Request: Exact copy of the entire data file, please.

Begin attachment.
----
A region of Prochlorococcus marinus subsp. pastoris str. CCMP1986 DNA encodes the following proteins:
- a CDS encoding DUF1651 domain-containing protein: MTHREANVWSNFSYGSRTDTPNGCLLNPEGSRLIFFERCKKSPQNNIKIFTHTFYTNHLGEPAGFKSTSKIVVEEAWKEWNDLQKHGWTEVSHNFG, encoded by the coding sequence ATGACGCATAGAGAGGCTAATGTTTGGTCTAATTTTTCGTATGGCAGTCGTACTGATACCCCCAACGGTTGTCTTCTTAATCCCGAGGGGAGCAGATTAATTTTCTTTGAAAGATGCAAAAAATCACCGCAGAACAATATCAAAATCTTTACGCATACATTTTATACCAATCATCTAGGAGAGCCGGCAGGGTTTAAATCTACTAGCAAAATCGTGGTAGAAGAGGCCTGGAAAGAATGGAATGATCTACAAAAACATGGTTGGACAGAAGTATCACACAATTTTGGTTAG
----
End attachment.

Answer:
A region of Prochlorococcus marinus subsp. pastoris str. CCMP1986 DNA encodes the following proteins:
- a CDS encoding DUF1651 domain-containing protein: MTHREANVWSNFSYGSRTDTPNGCLLNPEGSRLIFFERCKKSPQNNIKIFTHTFYTNHLGEPAGFKSTSKIVVEEAWKEWNDLQKHGWTEVSHNFG, encoded by the coding sequence ATGACGCATAGAGAGGCTAATGTTTGGTCTAATTTTTCGTATGGCAGTCGTACTGATACCCCCAACGGTTGTCTTCTTAATCCCGAGGGGAGCAGATTAATTTTCTTTGAAAGATGCAAAAAATCACCGCAGAACAATATCAAAATCTTTACGCATACATTTTATACCAATCATCTAGGAGAGCCGGCAGGGTTTAAATCTACTAGCAAAATCGTGGTAGAAGAGGCCTGGAAAGAATGGAATGATCTACAAAAACATGGTTGGACAGAAGTATCACACAATTTTGGTTAG